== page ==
HBZK100 May 7 @ 8:57am 
Yeah linux would be nice, since there would be more steamOS games on there.

Meanwhile, the only way to play windows games on steamos is to use in house streaming.
Τhe Rolling Cheese Wheel May 7 @ 9:03am 
The steambox is irrelevant and linux as a whole is irrelevant to gaming. Linux has even less user-base than MAC on steam. Steambox (which is essentially a PC with a linux distro OS) isn't going to change anything. Would anyone sane buy a steambox over a windows machine which are priced the same?

Common consumers are not about to use linux which is a confusing mess in comparison to windows which is easy and casual friendly.

Based on my experimentation for a week with linux, gaming performance is hardly any better than windows, but at the same time I cannot access my popular software such as microsoft word and photoshop while in linux. I could dual boot, but quite frankly that is a waste of time. I'll just stick with windows where everything simply works.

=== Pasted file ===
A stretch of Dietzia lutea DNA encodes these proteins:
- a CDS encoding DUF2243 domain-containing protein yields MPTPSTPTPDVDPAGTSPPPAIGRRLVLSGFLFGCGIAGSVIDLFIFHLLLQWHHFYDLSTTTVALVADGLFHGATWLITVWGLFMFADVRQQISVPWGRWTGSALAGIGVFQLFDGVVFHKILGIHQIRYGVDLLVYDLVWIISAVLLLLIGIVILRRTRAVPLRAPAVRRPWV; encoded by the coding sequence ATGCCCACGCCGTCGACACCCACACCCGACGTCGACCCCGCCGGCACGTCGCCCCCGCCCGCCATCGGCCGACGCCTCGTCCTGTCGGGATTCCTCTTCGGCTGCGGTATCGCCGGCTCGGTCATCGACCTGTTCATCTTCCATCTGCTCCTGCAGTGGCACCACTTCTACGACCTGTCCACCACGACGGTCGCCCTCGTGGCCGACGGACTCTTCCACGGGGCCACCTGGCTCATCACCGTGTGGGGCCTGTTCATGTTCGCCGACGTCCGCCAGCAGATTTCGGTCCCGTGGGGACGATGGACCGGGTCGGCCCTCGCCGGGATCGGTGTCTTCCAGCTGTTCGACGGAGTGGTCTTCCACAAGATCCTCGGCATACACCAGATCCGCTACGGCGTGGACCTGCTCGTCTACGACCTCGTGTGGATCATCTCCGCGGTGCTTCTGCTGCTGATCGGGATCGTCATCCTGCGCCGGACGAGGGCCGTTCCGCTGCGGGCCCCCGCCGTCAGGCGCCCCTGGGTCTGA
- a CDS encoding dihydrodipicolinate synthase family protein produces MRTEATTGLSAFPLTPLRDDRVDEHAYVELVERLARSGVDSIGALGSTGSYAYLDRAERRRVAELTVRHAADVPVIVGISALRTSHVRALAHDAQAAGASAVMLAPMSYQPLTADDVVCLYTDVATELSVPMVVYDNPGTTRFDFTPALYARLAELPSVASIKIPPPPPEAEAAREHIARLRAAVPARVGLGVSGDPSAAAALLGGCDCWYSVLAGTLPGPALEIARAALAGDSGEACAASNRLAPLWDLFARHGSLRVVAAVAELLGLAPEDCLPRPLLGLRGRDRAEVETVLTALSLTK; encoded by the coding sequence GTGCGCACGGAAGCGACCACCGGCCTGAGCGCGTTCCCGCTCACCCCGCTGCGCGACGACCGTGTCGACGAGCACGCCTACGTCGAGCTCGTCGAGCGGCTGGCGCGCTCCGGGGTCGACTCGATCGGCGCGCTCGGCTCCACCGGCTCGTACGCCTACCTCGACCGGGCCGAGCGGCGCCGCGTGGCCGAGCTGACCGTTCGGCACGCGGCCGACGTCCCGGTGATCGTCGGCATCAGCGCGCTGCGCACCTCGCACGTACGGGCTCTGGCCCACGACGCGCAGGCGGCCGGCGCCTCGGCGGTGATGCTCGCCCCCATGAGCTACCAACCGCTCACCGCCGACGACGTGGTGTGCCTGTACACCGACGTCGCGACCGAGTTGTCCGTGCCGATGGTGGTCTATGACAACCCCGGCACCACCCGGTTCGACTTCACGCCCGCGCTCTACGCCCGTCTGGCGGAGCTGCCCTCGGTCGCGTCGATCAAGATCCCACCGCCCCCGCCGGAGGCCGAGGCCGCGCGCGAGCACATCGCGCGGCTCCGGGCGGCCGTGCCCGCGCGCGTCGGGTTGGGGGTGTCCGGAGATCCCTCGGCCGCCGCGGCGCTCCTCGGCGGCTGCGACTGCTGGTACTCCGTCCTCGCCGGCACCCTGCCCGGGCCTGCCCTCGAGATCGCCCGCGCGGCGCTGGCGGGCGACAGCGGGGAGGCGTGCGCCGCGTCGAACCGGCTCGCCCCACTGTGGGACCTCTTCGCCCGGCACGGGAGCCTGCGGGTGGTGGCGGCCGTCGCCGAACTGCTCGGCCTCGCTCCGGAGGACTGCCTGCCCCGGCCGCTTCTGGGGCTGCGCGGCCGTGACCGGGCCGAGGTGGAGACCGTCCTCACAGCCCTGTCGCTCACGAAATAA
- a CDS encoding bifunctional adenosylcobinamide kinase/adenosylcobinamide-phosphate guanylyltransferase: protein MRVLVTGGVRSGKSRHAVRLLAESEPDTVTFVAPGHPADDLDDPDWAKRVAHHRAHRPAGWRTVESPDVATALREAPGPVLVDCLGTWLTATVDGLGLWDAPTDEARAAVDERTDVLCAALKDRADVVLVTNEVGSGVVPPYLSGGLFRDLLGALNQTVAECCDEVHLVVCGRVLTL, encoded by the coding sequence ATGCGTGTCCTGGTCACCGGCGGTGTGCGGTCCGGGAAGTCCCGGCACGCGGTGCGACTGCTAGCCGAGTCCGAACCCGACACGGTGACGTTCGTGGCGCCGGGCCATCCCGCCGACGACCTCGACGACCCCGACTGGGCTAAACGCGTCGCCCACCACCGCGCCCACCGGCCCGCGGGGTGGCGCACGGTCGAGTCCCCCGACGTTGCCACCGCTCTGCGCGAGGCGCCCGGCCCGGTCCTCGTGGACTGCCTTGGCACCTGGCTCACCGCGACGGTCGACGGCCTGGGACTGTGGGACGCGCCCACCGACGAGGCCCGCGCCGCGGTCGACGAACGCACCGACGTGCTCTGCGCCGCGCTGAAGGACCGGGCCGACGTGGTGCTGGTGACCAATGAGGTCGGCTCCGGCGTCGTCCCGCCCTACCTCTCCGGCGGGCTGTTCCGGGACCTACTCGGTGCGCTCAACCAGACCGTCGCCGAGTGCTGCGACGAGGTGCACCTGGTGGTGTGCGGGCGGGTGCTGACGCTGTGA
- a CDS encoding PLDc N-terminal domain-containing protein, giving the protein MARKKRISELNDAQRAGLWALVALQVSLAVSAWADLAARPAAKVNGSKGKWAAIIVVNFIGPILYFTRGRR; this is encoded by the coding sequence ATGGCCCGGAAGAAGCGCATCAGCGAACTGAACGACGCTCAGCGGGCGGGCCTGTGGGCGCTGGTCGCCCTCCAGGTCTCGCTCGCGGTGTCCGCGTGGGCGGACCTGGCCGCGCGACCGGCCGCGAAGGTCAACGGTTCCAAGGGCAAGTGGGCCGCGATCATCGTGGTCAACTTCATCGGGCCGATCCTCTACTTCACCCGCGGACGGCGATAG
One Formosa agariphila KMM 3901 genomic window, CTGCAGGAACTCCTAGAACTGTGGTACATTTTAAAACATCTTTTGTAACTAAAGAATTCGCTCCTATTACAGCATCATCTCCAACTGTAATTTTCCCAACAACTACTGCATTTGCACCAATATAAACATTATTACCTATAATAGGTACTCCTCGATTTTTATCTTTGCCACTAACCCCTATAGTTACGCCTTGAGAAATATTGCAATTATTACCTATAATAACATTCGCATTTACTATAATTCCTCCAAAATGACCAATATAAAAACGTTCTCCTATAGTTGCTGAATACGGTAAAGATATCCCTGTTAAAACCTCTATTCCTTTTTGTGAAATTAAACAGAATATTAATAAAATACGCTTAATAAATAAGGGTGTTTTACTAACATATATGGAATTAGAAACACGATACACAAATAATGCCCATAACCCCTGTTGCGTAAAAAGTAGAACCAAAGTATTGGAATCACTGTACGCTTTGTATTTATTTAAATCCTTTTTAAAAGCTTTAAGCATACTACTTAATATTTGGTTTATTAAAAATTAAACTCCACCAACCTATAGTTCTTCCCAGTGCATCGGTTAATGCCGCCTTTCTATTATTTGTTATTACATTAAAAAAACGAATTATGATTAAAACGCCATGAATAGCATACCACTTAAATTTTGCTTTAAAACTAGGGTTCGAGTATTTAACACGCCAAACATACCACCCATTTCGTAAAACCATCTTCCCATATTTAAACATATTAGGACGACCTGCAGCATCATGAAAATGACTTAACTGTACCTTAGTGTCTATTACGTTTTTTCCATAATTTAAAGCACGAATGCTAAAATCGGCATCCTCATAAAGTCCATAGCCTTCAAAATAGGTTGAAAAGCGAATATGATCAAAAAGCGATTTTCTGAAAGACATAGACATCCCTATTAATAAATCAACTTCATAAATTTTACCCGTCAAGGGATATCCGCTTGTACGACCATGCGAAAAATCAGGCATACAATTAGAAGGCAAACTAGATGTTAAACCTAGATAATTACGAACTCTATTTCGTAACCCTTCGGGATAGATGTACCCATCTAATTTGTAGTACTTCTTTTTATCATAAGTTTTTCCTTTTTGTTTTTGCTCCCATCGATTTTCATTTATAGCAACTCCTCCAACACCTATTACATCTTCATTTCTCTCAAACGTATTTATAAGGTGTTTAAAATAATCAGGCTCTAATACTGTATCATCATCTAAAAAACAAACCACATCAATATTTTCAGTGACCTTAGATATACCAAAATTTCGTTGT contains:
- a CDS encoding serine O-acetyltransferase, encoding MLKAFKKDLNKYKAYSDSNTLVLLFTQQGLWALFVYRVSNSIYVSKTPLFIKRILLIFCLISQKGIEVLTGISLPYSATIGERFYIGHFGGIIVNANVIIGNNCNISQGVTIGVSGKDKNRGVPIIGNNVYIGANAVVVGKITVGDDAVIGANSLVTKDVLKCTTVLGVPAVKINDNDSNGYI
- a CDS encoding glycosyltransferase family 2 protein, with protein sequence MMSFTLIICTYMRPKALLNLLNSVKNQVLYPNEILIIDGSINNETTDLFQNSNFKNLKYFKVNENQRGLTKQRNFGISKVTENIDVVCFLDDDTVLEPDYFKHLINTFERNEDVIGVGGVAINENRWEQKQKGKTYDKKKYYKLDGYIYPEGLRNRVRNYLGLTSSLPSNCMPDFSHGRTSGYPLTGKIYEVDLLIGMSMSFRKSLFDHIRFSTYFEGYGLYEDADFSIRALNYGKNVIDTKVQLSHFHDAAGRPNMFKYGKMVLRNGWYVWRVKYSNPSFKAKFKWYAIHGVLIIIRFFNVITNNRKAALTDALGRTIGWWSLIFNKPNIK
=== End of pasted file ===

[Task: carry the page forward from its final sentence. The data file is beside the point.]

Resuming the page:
Last edited by Τhe Rolling Cheese Wheel; May 7 @ 9:06am
peter.lopen May 7 @ 9:03am 
I agree that Linux user base is tiny...of those people that would play game on Linux.
But I think every reasonable buyer should realized that provided only Win version of game is contradictory to user experience. What if my friend has Linux and we want to play MP? Then it is complication for us. Or one day you will decide to switch away from WIn and you are out of luck with games. I heard lot of complaints that people would switch to linux, but they need WIn (only) for games. What I am saying is, that also win users could consider having Linux version as props.